Ideals of Public Discourse

Published in modified form in Christine Sistare, ed., CIVILITY AND ITS DISCONTENTS (Kansas Univ. Press, 2004)

14 Pages Posted: 16 Jun 2008 Last revised: 4 Sep 2008

Date Written: 2003

Abstract

"Public discourse" signifies speeches, publications and other statements made in pursuit of the public good. If (as it is for republicans) the sole aim of government, laws and the state is to serve the common good of the people, then public discourse offers the primary practical technique for finding (or clarifying) what the laws should require. "Public discourse" (in this sense) regards public policy, as distinguished from "private discourse" among citizens seeking to develop their own private friendships and interests. This line between "public" and "private" discourse may be difficult to draw, because it concerns the fundamental division of power within society and the state. Public discourse defines and limits the powers of the government, but also of individuals. That which is not public is private, and vice versa, but it is public discourse itself that must, in the end, decide the boundaries. The standards of behavior that should govern public discourse constitute "civility". Many of these same standards also extend to private discourse, with some exceptions.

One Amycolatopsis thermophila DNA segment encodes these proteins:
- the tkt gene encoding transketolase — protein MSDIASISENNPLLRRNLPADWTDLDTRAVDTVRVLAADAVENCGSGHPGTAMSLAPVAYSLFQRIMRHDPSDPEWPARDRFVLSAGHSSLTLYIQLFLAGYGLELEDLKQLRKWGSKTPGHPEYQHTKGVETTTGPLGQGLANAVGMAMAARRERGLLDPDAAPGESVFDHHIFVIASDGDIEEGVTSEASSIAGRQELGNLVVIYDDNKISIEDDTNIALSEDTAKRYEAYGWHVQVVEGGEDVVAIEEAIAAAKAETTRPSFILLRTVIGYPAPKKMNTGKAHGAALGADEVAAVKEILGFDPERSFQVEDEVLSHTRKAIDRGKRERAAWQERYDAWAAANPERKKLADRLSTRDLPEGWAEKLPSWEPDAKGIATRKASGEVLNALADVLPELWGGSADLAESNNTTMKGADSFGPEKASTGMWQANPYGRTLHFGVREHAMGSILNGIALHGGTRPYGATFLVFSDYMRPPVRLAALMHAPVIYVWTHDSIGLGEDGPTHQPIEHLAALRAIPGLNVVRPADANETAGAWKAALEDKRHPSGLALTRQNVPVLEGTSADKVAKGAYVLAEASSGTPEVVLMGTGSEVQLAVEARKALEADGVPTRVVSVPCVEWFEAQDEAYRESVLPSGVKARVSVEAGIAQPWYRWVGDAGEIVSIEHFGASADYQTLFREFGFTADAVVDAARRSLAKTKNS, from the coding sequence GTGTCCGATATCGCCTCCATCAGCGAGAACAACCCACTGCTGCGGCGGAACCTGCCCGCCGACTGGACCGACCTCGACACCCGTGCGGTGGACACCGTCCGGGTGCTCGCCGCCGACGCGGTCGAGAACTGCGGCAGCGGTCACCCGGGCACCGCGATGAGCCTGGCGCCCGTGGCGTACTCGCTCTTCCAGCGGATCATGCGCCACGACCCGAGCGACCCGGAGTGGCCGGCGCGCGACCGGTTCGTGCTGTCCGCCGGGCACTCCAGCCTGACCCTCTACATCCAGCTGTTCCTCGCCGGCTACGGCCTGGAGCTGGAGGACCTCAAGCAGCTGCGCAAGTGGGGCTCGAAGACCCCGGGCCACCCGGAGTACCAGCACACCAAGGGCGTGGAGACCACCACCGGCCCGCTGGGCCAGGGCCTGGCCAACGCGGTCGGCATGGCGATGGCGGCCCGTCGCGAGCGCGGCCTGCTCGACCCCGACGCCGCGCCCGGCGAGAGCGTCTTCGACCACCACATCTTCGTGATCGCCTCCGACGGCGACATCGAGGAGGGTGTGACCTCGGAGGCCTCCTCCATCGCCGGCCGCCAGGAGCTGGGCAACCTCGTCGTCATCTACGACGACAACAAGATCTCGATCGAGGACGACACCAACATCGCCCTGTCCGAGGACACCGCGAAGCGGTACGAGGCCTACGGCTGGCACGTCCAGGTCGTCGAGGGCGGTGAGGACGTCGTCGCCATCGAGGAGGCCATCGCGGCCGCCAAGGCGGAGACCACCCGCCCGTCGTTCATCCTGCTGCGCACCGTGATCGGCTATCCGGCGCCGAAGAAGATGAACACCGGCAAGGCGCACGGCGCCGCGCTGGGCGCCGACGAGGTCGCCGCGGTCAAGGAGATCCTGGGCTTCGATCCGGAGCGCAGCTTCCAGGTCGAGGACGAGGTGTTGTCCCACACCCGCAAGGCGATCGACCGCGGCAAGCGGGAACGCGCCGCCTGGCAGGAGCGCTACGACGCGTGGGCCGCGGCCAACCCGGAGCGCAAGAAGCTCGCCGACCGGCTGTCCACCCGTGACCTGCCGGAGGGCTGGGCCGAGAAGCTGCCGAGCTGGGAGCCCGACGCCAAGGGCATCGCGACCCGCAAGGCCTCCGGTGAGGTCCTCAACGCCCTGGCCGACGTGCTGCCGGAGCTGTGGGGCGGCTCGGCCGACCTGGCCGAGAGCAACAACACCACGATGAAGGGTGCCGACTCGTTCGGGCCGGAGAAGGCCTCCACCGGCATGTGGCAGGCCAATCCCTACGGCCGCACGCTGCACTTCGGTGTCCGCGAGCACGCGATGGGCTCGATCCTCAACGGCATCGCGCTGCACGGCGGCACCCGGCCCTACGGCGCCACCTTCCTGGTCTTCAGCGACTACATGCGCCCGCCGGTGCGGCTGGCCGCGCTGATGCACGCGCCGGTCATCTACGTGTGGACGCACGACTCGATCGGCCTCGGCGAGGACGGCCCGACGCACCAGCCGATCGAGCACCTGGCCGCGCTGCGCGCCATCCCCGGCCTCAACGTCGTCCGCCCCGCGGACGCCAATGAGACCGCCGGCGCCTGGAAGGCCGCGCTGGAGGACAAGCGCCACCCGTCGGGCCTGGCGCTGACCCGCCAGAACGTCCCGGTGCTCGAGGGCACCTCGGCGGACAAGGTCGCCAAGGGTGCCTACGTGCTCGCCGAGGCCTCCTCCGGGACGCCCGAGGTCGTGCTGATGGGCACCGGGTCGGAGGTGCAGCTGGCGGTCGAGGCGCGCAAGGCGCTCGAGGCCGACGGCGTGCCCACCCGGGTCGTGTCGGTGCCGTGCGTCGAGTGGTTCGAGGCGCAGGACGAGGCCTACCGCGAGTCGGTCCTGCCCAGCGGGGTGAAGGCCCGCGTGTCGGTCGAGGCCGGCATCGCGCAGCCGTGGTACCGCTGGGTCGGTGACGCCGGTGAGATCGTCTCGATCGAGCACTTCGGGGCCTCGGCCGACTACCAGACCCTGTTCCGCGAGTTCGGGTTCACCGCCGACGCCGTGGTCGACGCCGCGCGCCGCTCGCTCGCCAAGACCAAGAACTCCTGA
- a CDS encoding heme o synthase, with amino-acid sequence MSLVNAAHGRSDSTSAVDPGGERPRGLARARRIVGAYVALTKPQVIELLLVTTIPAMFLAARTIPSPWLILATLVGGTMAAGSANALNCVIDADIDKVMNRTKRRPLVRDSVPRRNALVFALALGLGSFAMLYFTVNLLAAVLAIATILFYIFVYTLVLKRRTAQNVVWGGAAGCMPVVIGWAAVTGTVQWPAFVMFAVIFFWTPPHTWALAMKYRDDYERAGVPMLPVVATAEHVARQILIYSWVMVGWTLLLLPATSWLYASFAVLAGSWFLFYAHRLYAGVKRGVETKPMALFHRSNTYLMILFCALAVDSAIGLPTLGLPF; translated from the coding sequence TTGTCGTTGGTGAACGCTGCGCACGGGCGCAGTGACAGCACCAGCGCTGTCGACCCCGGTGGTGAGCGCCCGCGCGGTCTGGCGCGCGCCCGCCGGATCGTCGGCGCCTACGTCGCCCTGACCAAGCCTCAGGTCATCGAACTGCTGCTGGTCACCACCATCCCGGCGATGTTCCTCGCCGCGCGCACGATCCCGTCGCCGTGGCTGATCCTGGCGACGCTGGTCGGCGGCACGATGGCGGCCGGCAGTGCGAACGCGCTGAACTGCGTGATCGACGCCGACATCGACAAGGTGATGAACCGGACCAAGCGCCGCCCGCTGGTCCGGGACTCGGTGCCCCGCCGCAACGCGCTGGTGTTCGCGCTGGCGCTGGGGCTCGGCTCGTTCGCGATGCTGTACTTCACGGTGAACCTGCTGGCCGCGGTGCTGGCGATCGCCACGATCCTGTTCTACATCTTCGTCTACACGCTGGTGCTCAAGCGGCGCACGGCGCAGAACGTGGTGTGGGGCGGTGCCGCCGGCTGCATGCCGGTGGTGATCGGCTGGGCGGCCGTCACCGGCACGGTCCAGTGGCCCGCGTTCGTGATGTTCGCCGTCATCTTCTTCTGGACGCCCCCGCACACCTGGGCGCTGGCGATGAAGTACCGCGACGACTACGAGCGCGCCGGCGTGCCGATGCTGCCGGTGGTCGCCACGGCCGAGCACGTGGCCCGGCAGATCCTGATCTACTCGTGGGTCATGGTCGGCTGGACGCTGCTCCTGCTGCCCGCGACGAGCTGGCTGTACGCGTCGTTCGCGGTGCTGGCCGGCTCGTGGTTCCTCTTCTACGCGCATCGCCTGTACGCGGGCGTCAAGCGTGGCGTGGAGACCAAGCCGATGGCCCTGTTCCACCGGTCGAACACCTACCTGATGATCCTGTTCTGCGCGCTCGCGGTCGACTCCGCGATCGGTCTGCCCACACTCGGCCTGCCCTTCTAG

Keywords: republicanism, legal theory, theory of law, legal history

JEL Classification: K1,K4

Suggested Citation

Sellers, Mortimer Newlin Stead, Ideals of Public Discourse (2003). Published in modified form in Christine Sistare, ed., CIVILITY AND ITS DISCONTENTS (Kansas Univ. Press, 2004), Available at SSRN: https://ssrn.com/abstract=1144719

Mortimer Newlin Stead Sellers (Contact Author)

University of Baltimore - School of Law ( email )

1420 N. Charles Street
Baltimore, MD 21218
United States

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